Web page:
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Thursday, March 27, 2014

Law - What does a stalled U.S. Senate confirmation mean for the candidate?

Well, consider the case of Dawn Johnsen.

Juliet Eilperin's post at a Washington Post blog, The Fix, does just that, under the heading "Stalled nominee knows exactly what purgatory looks like." Some quotes:

But what does it mean for an individual, especially if you don't even get a floor vote in the end?

Consider the case of Dawn Johnsen, the Indiana University law professor whom President Obama picked to head the Justice Department's office of legal counsel in 2009. Johnsen, who came under fire for her writings about interrogation techniques practiced under President George W. Bush and her support for abortion rights, spent 14 months waiting for a confirmation vote before withdrawing her name from the process. Here are some of things you have to do as a nominee, even if you don't get the job in the end.

The post then lists six points; here are samples:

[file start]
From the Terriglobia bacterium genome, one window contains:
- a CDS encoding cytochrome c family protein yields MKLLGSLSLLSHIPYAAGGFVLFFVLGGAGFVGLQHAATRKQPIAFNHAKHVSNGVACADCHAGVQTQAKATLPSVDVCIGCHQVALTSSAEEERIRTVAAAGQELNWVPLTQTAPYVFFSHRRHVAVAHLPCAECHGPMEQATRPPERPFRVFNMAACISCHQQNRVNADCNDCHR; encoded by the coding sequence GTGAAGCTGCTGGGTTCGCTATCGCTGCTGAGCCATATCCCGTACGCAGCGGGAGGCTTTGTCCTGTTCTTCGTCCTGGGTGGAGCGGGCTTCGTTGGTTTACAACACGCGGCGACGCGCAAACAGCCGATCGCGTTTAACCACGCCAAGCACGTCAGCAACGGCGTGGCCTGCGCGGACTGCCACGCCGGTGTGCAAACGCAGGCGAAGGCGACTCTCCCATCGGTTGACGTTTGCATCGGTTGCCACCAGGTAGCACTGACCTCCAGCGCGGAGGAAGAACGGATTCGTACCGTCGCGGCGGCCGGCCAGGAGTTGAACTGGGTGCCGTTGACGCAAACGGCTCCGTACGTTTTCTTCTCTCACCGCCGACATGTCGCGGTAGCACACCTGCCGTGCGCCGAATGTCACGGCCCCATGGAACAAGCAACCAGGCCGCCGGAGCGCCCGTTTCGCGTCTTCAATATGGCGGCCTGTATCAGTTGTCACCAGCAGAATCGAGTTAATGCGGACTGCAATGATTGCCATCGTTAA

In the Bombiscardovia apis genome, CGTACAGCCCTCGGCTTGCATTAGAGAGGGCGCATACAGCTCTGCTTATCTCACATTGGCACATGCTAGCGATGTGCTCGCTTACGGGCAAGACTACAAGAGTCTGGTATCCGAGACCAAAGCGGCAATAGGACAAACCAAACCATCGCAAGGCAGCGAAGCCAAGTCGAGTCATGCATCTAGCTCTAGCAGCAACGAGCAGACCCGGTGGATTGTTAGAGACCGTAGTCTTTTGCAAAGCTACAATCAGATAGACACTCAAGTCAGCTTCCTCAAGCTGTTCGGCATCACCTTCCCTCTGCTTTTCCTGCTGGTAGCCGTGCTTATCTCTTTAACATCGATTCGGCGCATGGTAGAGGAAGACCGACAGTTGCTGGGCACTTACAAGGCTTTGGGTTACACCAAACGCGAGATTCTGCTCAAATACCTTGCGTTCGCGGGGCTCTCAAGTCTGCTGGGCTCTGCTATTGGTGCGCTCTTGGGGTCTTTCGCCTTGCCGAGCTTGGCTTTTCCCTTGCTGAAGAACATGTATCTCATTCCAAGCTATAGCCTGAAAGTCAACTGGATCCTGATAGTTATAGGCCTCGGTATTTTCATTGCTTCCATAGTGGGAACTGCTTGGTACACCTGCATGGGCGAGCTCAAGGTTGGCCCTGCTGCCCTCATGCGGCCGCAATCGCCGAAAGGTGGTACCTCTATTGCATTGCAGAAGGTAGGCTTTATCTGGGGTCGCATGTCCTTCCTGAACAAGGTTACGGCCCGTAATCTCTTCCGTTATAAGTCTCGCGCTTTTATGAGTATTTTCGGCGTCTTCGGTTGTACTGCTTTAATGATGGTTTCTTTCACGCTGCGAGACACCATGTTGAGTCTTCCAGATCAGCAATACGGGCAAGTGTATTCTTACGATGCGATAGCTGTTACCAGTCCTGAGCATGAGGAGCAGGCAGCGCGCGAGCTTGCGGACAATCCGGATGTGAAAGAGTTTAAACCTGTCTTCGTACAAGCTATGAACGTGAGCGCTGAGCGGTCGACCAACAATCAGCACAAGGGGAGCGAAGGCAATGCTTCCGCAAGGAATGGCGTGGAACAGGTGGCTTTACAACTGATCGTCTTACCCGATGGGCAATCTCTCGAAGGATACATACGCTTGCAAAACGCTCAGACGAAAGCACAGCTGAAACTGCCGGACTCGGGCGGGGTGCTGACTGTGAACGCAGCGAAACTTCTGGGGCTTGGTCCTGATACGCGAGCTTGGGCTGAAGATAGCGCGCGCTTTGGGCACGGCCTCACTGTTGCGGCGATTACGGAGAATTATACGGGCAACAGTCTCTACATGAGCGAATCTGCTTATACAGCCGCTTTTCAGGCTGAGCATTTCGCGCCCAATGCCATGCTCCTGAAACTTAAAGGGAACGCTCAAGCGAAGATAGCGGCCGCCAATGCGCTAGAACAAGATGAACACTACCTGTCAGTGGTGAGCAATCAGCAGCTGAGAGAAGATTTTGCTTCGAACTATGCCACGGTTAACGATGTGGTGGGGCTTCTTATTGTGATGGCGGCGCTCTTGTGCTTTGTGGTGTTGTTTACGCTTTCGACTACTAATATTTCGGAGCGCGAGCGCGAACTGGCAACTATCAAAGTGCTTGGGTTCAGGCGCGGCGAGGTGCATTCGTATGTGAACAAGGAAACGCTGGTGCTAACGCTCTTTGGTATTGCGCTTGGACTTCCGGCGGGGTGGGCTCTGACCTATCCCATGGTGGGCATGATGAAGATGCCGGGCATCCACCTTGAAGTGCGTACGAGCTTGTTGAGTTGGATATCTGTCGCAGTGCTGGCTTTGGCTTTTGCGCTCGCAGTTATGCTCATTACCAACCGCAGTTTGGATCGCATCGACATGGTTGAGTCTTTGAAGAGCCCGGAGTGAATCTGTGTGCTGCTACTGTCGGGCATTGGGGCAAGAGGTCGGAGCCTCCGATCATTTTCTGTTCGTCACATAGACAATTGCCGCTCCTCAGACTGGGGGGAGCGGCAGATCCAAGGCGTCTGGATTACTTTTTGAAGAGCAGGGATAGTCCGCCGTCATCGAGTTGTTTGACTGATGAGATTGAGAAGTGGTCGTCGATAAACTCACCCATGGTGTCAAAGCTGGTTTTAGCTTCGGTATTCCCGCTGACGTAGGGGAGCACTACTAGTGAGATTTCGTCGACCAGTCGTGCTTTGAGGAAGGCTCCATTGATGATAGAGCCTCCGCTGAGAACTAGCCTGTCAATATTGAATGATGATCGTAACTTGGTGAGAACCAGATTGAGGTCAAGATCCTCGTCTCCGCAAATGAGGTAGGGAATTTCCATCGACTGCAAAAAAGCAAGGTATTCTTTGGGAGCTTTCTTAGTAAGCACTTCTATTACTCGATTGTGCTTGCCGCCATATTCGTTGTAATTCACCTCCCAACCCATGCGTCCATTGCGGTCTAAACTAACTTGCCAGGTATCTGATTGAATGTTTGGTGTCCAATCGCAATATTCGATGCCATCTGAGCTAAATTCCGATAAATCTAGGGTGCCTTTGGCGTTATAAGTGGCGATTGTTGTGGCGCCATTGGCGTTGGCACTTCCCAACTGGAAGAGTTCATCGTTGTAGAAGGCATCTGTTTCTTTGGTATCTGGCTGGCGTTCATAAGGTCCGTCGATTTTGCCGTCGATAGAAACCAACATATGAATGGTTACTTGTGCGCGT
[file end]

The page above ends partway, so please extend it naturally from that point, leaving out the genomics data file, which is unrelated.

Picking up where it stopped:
4. Persuade your spouse to give up all civic volunteer posts. Johnsen's husband, the president of non-profit community development organization, was active in several local organizations. But he ultimately had to give up his posts on the Monroe County school board, the board of a community homeless group and within their church in order to focus on their lives in Washington.

5. Get ready to defend footnotes. Johnsen was one of 13 lawyers who filed a brief in a 1989 abortion case on behalf of 77 organizations; a footnote in the brief analogized being forced to bear a child to involuntary servitude. Then-Sen. Arlen Specter (Pa.), who was a Republican at the time, brought the issue up in hearing and followed up with a formal question on it.

The ILB has a long list of earlier posts on Prof. Johnsen.

Posted by Marcia Oddi on March 27, 2014 01:18 PM
Posted to General Law Related